Playwright Keith Huff, who spent years in the Chicago storefront trenches before achieving recording-breaking Broadway success with the Daniel Craig-Hugh Jackman starrer “A Steady Rain,” is awfully smart to return to an intimate space in his hometown for his next play, “The Detective’s Wife.” Here in familiar territory, his one-person take on murder mysteries (with ghost stories and Shakespearean tragedy thrown in for good measure) gets a production of the finest quality — thanks to director Gary Griffin (“The Color Purple”), striking design work, and the diminutive but dynamite actress Barbara Robertson — that remains in tune with the modest, playful complexity of the genre piece.
While it’s part of a planned trilogy of plays set within the world of Chicago law enforcement, and it shares the retrospective monologue structure of the police procedural “Steady Rain,” “The Detective’s Wife” is far more stylized than its realistic predecessor and possesses a completely different, far lighter tone.
Robertson plays Alice Conroy, 52-year-old wife of a Chicago police detective who has been killed while investigating a decades-old triple murder. As a mystery buff extraordinaire — even, it’s suggested, an addict — Alice can’t help trying to solve the puzzle of what happened, particularly since every detective who ever looked into the original crime has met a similar fate.
Huff finds a fitful balance between being smart and being too unsubtle, even pretentious. Alice opens with a riff on “framing” the truth and then tells us that she owns a frame shop. She asks at one point whether we seek escape in solvable mystery stories to enhance our own sense of security and to combat the uncertainties of existence itself.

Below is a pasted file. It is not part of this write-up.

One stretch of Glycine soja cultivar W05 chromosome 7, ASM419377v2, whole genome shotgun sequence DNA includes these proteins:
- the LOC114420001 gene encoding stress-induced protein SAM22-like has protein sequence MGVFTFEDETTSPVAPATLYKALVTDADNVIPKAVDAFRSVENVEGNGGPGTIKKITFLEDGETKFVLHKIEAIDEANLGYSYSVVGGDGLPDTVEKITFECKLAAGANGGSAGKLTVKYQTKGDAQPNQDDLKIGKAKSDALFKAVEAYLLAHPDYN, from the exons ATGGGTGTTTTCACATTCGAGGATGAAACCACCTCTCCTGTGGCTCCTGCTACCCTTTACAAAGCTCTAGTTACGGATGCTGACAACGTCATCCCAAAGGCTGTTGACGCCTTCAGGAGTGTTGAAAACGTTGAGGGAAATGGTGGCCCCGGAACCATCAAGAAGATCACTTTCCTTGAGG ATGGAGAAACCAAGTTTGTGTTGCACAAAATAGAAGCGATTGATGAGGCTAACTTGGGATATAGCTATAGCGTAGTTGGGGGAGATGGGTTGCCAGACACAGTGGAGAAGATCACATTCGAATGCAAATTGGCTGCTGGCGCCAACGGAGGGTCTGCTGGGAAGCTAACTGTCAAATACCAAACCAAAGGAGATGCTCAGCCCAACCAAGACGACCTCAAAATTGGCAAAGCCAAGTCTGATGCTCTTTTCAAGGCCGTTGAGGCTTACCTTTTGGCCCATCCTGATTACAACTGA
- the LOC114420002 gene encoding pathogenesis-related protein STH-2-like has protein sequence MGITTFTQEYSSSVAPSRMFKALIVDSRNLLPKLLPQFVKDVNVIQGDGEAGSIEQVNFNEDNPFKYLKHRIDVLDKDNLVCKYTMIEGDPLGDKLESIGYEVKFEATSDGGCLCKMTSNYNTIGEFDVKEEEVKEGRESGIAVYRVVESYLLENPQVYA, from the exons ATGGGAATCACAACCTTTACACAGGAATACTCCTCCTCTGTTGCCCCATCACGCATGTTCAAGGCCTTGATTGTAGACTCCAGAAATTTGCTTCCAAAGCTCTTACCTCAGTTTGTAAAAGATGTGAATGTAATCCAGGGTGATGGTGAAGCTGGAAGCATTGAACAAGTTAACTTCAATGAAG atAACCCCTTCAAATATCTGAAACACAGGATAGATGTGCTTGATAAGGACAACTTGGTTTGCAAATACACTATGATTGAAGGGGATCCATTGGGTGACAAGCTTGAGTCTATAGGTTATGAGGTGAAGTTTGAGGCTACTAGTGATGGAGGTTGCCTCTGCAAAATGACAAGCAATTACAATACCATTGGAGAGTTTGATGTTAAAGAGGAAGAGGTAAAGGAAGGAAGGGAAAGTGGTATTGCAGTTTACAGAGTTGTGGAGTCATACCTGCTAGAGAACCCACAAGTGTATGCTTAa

She frequently refers to “Hamlet” — in which she is part Gertrude, the widow, and part Hamlet, who sees the ghost of the deceased. But just when you chalk up the slight pretension of these references to pretty effective foreshadowing, Huff tips overboard by adding in a Captain Fortinbras.
While the mystery itself is mostly under-baked and Huff misses opportunities to create a more layered character study even when he throws in an effectively hidden psychological twist, he has to be given credit for crafting a full-length one-person play that manages to be constantly entertaining.
It’s a terrific thing that Huff has such a simpatico team of collaborators here, unafraid of the unsubtle, but in the very best sense. Kevin Depinet’s striking set has an entire wall of mystery books plus more piles of them literally hanging from the ceiling, creating the sense that Alice lives in a mental universe where mysteries are both unavoidable and dangerous. And Mike Tutaj’s essential projections have a impressively realistic dimensionality to them.
And then there’s Robertson, who in this intimate space grasps the audience by the scruff of our necks and secures us firmly into the palm of her hand for the duration. She displays acting superpowers here, moving the monologue at an ever-brisk clip while blending the contemplative, serious and psychological with the comic.